What is the Maximum Letter Size Rate For Mailing?
The size of a letter determines the rate you will pay to mail it. The USPS has a series of different main categories based on the size of the piece you are mailing. Some of these categories are letters, postcards, flats, and parcels. Knowing which category your piece belongs in will help you get the most affordable mail possible.
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Generally, the USPS defines a “flat” as a rectangular or square piece of mail that is over 4 1/4 inches high and less than 3 inches wide. A letter is a piece of mail that has a dimension of more than six inches. Postcards are a smaller form of mail. These are pieces that are no more than four inches by six inches, with a thickness of 0.016 inches. Unlike postcards, a letter is mailed at a lower postage rate than a same-sized postcard.
While a letter has the same shape as a postcard, there are different rules to follow when it comes to mailing. If you are sending a letter with a wax seal, you will have to pay 85 cents for postage. On the other hand, a standard letter that is under one ounce will only cost you 55 cents of postage. However, if your letter weighs more than one ounce, you will have to pay an extra 15 cents on top of the standard postage rate.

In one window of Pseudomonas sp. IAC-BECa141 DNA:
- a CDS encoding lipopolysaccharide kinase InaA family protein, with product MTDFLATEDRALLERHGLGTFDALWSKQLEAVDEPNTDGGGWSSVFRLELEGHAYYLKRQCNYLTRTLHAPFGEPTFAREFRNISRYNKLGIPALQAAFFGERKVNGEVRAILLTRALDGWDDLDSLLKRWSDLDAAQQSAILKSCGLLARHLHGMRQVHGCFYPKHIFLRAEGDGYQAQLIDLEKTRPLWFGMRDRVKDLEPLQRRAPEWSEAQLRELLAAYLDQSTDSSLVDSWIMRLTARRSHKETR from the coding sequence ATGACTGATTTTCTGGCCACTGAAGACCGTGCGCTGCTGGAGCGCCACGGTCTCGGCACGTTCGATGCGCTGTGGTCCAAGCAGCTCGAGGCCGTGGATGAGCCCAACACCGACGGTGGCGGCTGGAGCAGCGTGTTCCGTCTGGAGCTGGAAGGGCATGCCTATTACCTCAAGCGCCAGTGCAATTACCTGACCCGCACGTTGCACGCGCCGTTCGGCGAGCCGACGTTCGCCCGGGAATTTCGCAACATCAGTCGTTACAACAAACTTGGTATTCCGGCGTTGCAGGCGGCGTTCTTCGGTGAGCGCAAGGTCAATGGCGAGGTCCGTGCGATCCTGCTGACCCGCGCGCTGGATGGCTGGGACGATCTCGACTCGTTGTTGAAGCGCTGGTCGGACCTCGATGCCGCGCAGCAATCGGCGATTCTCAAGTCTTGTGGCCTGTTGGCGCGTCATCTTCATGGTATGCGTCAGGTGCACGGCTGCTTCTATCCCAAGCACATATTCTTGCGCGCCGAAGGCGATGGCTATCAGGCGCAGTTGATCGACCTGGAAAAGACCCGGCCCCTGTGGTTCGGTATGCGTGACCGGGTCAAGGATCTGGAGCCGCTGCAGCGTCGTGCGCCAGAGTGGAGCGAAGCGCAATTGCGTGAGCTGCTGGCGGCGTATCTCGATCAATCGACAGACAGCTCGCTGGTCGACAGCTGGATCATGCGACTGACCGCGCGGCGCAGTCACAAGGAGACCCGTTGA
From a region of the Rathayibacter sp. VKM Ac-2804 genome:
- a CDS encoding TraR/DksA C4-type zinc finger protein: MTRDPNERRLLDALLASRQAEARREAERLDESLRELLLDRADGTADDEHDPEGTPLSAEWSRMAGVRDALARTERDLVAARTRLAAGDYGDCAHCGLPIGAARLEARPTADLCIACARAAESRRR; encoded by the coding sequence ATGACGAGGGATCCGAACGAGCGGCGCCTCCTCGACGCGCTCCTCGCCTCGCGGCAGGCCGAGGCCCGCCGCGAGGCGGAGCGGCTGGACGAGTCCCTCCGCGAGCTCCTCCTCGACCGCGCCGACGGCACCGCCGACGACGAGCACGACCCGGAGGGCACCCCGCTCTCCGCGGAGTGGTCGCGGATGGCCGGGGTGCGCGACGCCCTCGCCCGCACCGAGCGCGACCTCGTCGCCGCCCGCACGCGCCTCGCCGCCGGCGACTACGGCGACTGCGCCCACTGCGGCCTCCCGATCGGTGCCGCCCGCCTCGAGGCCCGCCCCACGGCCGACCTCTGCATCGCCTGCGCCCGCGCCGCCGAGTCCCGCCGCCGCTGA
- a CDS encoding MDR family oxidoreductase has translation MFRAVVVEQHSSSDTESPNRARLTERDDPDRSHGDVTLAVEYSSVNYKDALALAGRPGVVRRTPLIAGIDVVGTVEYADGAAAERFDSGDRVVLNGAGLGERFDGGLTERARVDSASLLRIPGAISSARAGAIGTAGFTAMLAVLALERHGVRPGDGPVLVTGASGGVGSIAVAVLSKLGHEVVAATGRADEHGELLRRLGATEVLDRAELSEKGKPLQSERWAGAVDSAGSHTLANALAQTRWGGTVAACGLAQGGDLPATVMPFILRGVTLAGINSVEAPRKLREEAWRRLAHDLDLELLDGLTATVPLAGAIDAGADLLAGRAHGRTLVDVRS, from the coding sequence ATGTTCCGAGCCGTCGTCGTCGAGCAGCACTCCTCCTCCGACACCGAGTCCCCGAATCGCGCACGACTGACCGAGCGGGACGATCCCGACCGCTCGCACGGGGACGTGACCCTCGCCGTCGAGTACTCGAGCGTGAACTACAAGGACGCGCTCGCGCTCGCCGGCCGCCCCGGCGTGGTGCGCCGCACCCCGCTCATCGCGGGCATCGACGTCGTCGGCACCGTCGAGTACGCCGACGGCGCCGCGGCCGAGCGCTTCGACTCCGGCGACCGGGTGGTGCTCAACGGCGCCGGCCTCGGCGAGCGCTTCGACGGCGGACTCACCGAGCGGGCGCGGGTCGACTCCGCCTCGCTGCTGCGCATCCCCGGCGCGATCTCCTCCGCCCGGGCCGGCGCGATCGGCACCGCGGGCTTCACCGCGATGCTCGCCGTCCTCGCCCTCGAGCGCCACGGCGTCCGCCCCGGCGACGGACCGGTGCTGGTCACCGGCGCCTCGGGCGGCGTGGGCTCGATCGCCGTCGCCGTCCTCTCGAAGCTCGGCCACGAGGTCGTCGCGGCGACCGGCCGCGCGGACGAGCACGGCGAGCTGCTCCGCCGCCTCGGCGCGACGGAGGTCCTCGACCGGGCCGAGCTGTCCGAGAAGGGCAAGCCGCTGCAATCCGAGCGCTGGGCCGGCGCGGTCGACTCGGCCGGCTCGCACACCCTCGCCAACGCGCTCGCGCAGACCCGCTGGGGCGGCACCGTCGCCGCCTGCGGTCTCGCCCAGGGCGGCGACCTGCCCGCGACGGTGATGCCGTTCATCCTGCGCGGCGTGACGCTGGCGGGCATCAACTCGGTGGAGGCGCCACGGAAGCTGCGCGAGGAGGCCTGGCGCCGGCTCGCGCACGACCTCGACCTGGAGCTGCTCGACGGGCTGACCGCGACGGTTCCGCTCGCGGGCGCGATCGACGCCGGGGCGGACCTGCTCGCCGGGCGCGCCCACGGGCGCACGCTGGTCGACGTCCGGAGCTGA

In addition to the standard letter and postcard rates, there are also some other special postal services that you should look into when sending your mail. For example, every Door Direct Mail is a special service that allows you to mail a postcard as a letter. It is a special service that is aimed at businesses and provides a low postage rate. This is especially helpful if you are sending a large number of postcards to the same address.
Other types of mail that fall into the large envelope category are newsletters, brochures, and magazines. Each type of mail has its own set of rules and restrictions. Most newsletters will be charged at the regular rate of First Class mail, while magazines may require a nonmachinable surcharge.
One of the more confusing aspects of the USPS’s mail system is its ambiguous definition of a “parcel”. Parcels are lumpy and unruly and do not meet the minimum dimensions of a letter. To help you determine if your piece is a parcel, the USPS has created a list of the items that qualify for this type of rate.
There is also a special rate for flats. Flats are classified as pieces that are over 4 1/4 inches tall and more than 0.5 inches thick. Generally, the USPS classifies flats as letters, but certain conditions make them fall into the nonmachinable category. You can check on the nonmachinable category by using the price list page.
The USPS has an automated system for sorting letters and postcards. However, if you are mailing a letter or postcard, it is important to be sure that you are using the correct kind of postage. Because the weight of the mail piece plays a large part in determining the postage rate, it is important to understand the different sizes and rules.